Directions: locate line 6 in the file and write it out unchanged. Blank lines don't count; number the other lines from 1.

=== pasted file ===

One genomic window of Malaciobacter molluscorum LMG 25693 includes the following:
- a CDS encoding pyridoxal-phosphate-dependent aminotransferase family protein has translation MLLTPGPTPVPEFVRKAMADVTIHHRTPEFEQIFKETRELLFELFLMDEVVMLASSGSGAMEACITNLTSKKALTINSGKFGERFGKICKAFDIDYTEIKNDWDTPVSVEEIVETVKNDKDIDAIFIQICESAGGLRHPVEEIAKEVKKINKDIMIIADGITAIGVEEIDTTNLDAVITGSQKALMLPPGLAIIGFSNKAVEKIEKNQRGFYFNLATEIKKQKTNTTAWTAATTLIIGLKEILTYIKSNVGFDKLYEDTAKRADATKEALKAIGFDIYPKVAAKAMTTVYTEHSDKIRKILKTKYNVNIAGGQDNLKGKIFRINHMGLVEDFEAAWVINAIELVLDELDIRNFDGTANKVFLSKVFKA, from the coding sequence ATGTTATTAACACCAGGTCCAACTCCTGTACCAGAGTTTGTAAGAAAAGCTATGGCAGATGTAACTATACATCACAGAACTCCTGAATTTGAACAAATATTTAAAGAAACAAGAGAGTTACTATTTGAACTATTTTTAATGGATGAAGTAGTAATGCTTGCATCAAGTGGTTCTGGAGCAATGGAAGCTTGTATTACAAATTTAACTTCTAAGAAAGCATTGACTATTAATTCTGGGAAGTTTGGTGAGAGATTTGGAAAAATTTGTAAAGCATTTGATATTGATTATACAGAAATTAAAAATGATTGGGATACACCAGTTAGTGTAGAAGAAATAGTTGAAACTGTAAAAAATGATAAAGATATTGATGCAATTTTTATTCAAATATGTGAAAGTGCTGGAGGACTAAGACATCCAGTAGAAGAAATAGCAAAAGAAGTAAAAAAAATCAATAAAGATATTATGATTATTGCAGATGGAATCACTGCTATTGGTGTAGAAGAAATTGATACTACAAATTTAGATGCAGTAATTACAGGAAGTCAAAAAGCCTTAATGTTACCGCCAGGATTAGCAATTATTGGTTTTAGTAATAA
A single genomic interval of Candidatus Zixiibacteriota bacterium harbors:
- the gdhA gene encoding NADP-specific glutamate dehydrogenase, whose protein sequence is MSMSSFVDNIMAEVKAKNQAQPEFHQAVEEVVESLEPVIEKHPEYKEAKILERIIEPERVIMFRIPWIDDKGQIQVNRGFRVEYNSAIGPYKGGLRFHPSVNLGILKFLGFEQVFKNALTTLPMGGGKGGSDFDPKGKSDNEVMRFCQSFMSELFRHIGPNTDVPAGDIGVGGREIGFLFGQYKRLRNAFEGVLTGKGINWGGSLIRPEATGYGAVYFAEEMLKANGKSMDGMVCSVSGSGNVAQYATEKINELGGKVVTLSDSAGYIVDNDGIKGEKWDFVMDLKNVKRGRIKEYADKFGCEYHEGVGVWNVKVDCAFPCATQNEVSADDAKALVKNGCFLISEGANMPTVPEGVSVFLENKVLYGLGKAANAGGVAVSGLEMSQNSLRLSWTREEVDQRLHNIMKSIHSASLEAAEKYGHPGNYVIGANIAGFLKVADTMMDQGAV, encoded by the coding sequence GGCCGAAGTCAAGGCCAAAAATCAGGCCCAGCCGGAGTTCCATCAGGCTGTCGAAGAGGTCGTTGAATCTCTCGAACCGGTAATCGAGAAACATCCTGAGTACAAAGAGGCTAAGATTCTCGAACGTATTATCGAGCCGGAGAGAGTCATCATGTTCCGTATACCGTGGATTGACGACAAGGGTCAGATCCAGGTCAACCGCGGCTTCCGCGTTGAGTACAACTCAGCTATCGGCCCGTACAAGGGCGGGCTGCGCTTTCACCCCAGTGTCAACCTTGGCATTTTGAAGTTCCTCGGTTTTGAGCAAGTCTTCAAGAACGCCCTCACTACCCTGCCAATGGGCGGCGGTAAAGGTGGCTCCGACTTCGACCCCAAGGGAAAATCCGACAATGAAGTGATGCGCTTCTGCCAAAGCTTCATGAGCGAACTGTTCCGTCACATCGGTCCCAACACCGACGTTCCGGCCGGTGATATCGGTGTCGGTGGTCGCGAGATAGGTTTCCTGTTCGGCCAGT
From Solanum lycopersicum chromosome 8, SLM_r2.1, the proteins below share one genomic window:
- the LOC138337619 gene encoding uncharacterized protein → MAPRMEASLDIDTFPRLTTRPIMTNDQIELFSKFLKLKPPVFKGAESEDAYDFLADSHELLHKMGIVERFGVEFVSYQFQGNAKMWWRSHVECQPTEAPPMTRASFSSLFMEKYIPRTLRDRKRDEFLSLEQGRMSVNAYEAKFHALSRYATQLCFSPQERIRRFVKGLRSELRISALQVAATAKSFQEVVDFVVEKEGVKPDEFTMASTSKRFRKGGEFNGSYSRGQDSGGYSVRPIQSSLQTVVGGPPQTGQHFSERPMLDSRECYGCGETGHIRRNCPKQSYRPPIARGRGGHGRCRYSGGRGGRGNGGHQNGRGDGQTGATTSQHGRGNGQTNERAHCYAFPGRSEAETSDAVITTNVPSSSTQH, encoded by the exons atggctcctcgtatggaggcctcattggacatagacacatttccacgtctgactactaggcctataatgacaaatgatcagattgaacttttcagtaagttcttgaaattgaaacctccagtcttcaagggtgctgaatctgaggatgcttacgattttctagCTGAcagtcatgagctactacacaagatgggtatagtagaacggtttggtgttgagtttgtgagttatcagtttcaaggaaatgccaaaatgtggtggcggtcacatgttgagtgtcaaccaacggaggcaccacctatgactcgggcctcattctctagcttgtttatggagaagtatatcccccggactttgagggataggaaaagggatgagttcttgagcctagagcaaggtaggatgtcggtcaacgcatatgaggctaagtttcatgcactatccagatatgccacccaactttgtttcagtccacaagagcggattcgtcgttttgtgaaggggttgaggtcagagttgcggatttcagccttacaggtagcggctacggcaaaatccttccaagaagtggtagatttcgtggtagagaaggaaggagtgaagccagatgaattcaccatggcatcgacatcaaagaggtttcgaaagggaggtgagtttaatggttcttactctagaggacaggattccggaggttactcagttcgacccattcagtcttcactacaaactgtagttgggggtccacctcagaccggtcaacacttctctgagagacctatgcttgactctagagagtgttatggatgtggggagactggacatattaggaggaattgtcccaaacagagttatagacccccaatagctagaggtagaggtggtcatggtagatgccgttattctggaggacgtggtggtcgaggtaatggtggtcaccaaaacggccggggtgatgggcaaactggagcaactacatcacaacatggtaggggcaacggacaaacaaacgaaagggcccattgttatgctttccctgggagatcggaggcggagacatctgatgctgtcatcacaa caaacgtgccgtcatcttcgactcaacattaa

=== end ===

- the LOC138337619 gene encoding uncharacterized protein → MAPRMEASLDIDTFPRLTTRPIMTNDQIELFSKFLKLKPPVFKGAESEDAYDFLADSHELLHKMGIVERFGVEFVSYQFQGNAKMWWRSHVECQPTEAPPMTRASFSSLFMEKYIPRTLRDRKRDEFLSLEQGRMSVNAYEAKFHALSRYATQLCFSPQERIRRFVKGLRSELRISALQVAATAKSFQEVVDFVVEKEGVKPDEFTMASTSKRFRKGGEFNGSYSRGQDSGGYSVRPIQSSLQTVVGGPPQTGQHFSERPMLDSRECYGCGETGHIRRNCPKQSYRPPIARGRGGHGRCRYSGGRGGRGNGGHQNGRGDGQTGATTSQHGRGNGQTNERAHCYAFPGRSEAETSDAVITTNVPSSSTQH, encoded by the exons atggctcctcgtatggaggcctcattggacatagacacatttccacgtctgactactaggcctataatgacaaatgatcagattgaacttttcagtaagttcttgaaattgaaacctccagtcttcaagggtgctgaatctgaggatgcttacgattttctagCTGAcagtcatgagctactacacaagatgggtatagtagaacggtttggtgttgagtttgtgagttatcagtttcaaggaaatgccaaaatgtggtggcggtcacatgttgagtgtcaaccaacggaggcaccacctatgactcgggcctcattctctagcttgtttatggagaagtatatcccccggactttgagggataggaaaagggatgagttcttgagcctagagcaaggtaggatgtcggtcaacgcatatgaggctaagtttcatgcactatccagatatgccacccaactttgtttcagtccacaagagcggattcgtcgttttgtgaaggggttgaggtcagagttgcggatttcagccttacaggtagcggctacggcaaaatccttccaagaagtggtagatttcgtggtagagaaggaaggagtgaagccagatgaattcaccatggcatcgacatcaaagaggtttcgaaagggaggtgagtttaatggttcttactctagaggacaggattccggaggttactcagttcgacccattcagtcttcactacaaactgtagttgggggtccacctcagaccggtcaacacttctctgagagacctatgcttgactctagagagtgttatggatgtggggagactggacatattaggaggaattgtcccaaacagagttatagacccccaatagctagaggtagaggtggtcatggtagatgccgttattctggaggacgtggtggtcgaggtaatggtggtcaccaaaacggccggggtgatgggcaaactggagcaactacatcacaacatggtaggggcaacggacaaacaaacgaaagggcccattgttatgctttccctgggagatcggaggcggagacatctgatgctgtcatcacaa caaacgtgccgtcatcttcgactcaacattaa